Let's setup Python with the latest and greatest tools for your macOS developer environment!
Many folks seem to still be installing Python from the download links on the website and installing dependencies with requirements.txt.
CPython: https://en.wikipedia.org/wiki/CPython is the reference implementation of the Python programming language. Written in C and Python, CPython is the default and most widely used implementation of the Python language.
Virtual Environments (virtualenv): https://docs.python.org/3/tutorial/venv.html Virtual environments are a tool to keep the dependencies required by different projects in separate places, by creating virtual Python environments for them.
The first thing we need to do is setup the C dependencies for macOS. We'll need to use the tool xcode-select. This tool installs the minimal dependencies from Xcode to do C style development on macOS. CPython (the standard Python you'll be using, there are others!) relies on having specific macOS C dependencies which xcode-select will install on your system.
2. Install Homebrew
Homebrew is the most widely used 3rd party package manager for macOS and we'll use this to install and manage external tools!
Remember, the Python installed on macOS is not the most up to date and will even be removed in future macOS releases!
You'll use Pyenv to install the latest and greatest version of Python and set that to your system default.
Then setup pyenv to work with zsh:
Set the new version as your System Default:
Verify the install with:
Python makes use of a package manager called pip. This can install tools for your system or dependencies when building your projects! Many Python Packages are hosted on PyPi. Other packages can come from Git repostiories or your local filesystem.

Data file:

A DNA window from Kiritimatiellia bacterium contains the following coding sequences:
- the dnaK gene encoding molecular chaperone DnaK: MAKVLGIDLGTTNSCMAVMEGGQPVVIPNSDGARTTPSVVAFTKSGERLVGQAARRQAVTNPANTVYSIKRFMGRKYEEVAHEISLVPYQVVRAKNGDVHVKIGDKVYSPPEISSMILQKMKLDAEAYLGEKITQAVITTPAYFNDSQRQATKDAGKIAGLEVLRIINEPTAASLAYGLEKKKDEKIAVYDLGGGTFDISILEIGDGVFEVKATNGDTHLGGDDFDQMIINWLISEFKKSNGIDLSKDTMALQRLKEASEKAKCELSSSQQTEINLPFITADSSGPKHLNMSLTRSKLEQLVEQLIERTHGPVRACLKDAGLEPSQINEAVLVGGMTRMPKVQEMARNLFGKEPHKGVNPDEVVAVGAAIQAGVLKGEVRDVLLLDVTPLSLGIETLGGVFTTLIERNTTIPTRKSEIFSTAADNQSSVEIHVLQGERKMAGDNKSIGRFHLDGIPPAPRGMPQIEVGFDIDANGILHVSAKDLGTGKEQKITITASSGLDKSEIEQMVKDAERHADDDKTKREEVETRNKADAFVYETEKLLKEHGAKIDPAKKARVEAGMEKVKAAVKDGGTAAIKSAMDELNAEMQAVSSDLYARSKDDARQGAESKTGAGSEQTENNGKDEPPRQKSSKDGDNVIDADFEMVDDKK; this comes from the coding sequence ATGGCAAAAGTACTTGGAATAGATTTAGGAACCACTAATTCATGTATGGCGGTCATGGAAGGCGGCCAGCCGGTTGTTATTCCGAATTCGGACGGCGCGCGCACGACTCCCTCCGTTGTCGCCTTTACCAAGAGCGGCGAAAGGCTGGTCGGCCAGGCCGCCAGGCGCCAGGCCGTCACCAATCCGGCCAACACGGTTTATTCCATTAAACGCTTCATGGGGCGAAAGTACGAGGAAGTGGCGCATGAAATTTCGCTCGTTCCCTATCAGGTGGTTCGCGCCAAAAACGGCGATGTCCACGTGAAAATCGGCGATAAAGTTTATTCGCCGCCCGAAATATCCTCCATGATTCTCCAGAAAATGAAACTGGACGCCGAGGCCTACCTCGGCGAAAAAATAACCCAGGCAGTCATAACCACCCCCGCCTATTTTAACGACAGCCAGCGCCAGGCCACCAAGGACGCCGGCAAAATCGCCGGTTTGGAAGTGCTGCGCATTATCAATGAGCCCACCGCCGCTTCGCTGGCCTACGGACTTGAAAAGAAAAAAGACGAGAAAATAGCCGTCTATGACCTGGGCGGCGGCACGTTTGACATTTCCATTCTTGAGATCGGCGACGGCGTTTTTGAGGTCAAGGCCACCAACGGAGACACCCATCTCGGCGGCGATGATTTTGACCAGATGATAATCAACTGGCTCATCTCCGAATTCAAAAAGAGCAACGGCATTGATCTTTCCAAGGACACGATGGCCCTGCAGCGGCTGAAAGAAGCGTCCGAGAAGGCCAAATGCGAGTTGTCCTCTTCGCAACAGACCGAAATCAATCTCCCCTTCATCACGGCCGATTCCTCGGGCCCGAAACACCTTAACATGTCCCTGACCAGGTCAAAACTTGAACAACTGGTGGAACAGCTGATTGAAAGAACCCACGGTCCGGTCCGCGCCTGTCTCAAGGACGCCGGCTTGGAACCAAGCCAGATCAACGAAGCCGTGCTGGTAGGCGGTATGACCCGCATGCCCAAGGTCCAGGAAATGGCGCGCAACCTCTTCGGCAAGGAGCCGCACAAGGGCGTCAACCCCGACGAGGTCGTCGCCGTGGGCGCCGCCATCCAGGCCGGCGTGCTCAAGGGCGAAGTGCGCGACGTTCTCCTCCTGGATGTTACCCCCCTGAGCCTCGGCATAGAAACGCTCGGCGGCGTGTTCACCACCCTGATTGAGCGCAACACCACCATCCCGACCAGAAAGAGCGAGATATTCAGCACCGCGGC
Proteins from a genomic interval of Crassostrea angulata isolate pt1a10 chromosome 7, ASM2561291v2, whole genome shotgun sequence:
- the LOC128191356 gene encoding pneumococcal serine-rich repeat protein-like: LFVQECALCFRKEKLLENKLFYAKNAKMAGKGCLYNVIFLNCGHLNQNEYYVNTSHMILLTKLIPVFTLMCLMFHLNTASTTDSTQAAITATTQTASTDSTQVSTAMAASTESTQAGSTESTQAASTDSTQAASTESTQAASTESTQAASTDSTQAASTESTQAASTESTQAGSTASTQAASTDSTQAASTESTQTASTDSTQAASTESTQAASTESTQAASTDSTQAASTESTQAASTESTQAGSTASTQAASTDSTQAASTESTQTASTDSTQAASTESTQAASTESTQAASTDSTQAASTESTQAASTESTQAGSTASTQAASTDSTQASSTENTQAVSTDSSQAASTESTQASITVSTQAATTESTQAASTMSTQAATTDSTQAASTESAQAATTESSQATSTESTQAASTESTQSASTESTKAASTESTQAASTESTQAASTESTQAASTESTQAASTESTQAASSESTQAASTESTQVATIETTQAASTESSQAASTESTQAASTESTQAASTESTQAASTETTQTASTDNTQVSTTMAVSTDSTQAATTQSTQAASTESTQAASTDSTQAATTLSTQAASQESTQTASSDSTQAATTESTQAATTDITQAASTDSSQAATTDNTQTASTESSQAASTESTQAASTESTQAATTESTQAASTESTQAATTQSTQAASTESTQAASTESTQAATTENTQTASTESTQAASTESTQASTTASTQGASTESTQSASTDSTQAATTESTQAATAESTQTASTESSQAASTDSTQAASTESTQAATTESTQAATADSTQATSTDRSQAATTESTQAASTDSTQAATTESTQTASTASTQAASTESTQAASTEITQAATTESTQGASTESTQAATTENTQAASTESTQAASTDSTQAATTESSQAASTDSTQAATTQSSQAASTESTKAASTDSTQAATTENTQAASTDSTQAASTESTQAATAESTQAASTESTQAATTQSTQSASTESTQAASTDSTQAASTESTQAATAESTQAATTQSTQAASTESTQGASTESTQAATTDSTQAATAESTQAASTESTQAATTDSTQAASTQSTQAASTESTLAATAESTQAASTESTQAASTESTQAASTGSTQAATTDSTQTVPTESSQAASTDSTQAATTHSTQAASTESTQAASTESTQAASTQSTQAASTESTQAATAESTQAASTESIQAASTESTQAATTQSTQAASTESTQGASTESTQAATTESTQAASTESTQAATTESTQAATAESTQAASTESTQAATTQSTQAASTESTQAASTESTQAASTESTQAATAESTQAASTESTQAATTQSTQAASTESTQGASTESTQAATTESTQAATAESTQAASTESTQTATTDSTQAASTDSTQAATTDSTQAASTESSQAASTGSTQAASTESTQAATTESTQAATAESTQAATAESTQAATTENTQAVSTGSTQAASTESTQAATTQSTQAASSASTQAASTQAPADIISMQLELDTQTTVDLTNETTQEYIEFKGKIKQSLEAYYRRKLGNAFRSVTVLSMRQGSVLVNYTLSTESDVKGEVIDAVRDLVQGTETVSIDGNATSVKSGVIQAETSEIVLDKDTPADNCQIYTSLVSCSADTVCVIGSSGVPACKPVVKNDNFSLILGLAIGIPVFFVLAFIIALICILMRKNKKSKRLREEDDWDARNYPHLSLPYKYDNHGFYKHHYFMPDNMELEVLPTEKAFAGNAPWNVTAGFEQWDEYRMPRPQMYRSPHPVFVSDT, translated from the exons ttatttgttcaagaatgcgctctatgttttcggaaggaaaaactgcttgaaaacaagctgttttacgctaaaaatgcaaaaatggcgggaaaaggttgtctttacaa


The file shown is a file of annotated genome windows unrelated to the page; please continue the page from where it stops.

You may remember using requirements.txt and setup.py. These were the old ways of managing Python project's. Those tools are a thing of the past (and have been since May 2016!!!!).
The old way of managing dependencies lead to many mismatched versions betweened developers own machines and production.
Lockfiles were introduced to solve this problem in many ecosystems, and the Python community had to create 3rd party tools to create these.
Lock files pin the exact versions of dependencies used in your project. This means that when you install dependencies, you will get the exact same versions as your teammates and have consistent production builds.
Poetry is a tool to manage your Python projects. Together with pyproject.toml, Poetry handles creation of virtualenv's, installing production and development deps, create poetry.lock files, hold package info, build and push packages, and hold tooling config. It feels very similar to how npm, package.json, and package-lock.json work for Node based projects!
There are a few ways to install Poetry but we will actually install it to the currently installed Python version's global pip packages!
Install poetry via:
5. Setup a new Python project
Now that your system is configured to do development with Python, let's make a new project!
Now get to building!
Extra Credit: No More Virtualenv:
For times you want to make a virtual environment not managed by Poetry, remember it comes bundled into Python! And you have the latest Python!
The command virtualenv is no longer required for use or to install.